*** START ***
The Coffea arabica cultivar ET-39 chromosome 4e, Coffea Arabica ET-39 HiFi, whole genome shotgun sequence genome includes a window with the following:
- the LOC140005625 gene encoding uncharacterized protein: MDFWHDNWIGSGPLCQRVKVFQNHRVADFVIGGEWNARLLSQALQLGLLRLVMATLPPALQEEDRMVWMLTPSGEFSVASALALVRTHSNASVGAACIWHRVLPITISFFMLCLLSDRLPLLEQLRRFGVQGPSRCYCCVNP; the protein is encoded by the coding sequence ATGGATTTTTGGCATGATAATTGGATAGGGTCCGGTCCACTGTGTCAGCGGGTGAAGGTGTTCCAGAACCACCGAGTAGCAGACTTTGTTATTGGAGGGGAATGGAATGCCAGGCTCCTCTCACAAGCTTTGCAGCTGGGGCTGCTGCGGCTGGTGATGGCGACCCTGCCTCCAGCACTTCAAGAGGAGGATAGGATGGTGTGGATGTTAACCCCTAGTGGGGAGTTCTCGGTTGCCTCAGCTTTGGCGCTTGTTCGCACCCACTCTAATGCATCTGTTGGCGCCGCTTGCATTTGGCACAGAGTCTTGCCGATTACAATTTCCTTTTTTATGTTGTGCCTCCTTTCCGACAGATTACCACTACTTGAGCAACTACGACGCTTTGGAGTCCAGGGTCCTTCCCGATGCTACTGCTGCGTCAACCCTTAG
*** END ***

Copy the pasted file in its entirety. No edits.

The Coffea arabica cultivar ET-39 chromosome 4e, Coffea Arabica ET-39 HiFi, whole genome shotgun sequence genome includes a window with the following:
- the LOC140005625 gene encoding uncharacterized protein: MDFWHDNWIGSGPLCQRVKVFQNHRVADFVIGGEWNARLLSQALQLGLLRLVMATLPPALQEEDRMVWMLTPSGEFSVASALALVRTHSNASVGAACIWHRVLPITISFFMLCLLSDRLPLLEQLRRFGVQGPSRCYCCVNP; the protein is encoded by the coding sequence ATGGATTTTTGGCATGATAATTGGATAGGGTCCGGTCCACTGTGTCAGCGGGTGAAGGTGTTCCAGAACCACCGAGTAGCAGACTTTGTTATTGGAGGGGAATGGAATGCCAGGCTCCTCTCACAAGCTTTGCAGCTGGGGCTGCTGCGGCTGGTGATGGCGACCCTGCCTCCAGCACTTCAAGAGGAGGATAGGATGGTGTGGATGTTAACCCCTAGTGGGGAGTTCTCGGTTGCCTCAGCTTTGGCGCTTGTTCGCACCCACTCTAATGCATCTGTTGGCGCCGCTTGCATTTGGCACAGAGTCTTGCCGATTACAATTTCCTTTTTTATGTTGTGCCTCCTTTCCGACAGATTACCACTACTTGAGCAACTACGACGCTTTGGAGTCCAGGGTCCTTCCCGATGCTACTGCTGCGTCAACCCTTAG